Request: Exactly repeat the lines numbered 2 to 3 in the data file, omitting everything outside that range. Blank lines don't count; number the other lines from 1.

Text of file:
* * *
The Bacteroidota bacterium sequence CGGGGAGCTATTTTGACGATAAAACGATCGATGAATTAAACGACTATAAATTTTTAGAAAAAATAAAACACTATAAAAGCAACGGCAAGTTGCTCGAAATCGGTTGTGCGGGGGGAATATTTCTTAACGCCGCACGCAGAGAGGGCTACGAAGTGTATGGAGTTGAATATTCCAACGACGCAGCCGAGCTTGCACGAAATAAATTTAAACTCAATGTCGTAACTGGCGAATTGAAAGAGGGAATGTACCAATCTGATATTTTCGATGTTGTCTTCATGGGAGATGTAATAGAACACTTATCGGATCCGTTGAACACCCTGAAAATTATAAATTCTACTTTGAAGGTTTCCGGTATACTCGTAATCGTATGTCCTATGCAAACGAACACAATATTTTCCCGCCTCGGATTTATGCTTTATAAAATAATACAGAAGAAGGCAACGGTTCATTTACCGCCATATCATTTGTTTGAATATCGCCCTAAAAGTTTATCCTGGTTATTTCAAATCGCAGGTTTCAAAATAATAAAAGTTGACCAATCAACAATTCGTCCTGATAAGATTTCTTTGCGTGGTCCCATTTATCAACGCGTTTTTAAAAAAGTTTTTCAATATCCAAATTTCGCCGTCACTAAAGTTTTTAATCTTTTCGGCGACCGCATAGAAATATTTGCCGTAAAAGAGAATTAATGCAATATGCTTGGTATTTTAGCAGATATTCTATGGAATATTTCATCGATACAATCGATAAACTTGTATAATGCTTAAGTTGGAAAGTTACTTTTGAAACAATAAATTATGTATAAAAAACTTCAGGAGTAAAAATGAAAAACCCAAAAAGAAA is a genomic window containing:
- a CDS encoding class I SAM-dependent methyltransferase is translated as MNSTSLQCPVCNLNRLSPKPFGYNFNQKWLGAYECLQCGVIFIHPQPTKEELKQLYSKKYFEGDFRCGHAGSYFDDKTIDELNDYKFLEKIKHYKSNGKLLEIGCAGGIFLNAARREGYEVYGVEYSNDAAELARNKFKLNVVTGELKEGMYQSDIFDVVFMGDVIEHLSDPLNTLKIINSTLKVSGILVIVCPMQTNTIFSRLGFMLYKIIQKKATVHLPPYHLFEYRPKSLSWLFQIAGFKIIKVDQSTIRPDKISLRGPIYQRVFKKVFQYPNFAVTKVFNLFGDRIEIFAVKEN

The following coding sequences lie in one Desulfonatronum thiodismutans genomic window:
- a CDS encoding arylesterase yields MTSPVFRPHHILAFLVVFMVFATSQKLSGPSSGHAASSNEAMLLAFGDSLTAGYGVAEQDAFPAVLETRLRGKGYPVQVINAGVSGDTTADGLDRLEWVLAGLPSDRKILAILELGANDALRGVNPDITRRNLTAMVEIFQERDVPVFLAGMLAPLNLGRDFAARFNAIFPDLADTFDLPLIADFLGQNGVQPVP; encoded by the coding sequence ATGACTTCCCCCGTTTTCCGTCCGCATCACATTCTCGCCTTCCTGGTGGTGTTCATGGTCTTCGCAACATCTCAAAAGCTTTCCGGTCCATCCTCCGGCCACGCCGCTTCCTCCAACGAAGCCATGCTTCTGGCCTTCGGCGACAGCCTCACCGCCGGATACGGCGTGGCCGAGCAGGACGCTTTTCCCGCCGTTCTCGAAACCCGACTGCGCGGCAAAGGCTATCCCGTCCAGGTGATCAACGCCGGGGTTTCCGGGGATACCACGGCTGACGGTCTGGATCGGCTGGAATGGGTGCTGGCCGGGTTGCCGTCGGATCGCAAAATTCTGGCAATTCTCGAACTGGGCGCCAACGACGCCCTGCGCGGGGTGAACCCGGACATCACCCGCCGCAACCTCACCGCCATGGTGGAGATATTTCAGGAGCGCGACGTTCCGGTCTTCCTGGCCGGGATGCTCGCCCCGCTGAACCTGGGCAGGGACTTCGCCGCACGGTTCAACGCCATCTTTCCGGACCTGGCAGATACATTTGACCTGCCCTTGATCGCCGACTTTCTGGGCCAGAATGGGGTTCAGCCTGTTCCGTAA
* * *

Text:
- a CDS encoding class I SAM-dependent methyltransferase is translated as MNSTSLQCPVCNLNRLSPKPFGYNFNQKWLGAYECLQCGVIFIHPQPTKEELKQLYSKKYFEGDFRCGHAGSYFDDKTIDELNDYKFLEKIKHYKSNGKLLEIGCAGGIFLNAARREGYEVYGVEYSNDAAELARNKFKLNVVTGELKEGMYQSDIFDVVFMGDVIEHLSDPLNTLKIINSTLKVSGILVIVCPMQTNTIFSRLGFMLYKIIQKKATVHLPPYHLFEYRPKSLSWLFQIAGFKIIKVDQSTIRPDKISLRGPIYQRVFKKVFQYPNFAVTKVFNLFGDRIEIFAVKEN

The following coding sequences lie in one Desulfonatronum thiodismutans genomic window: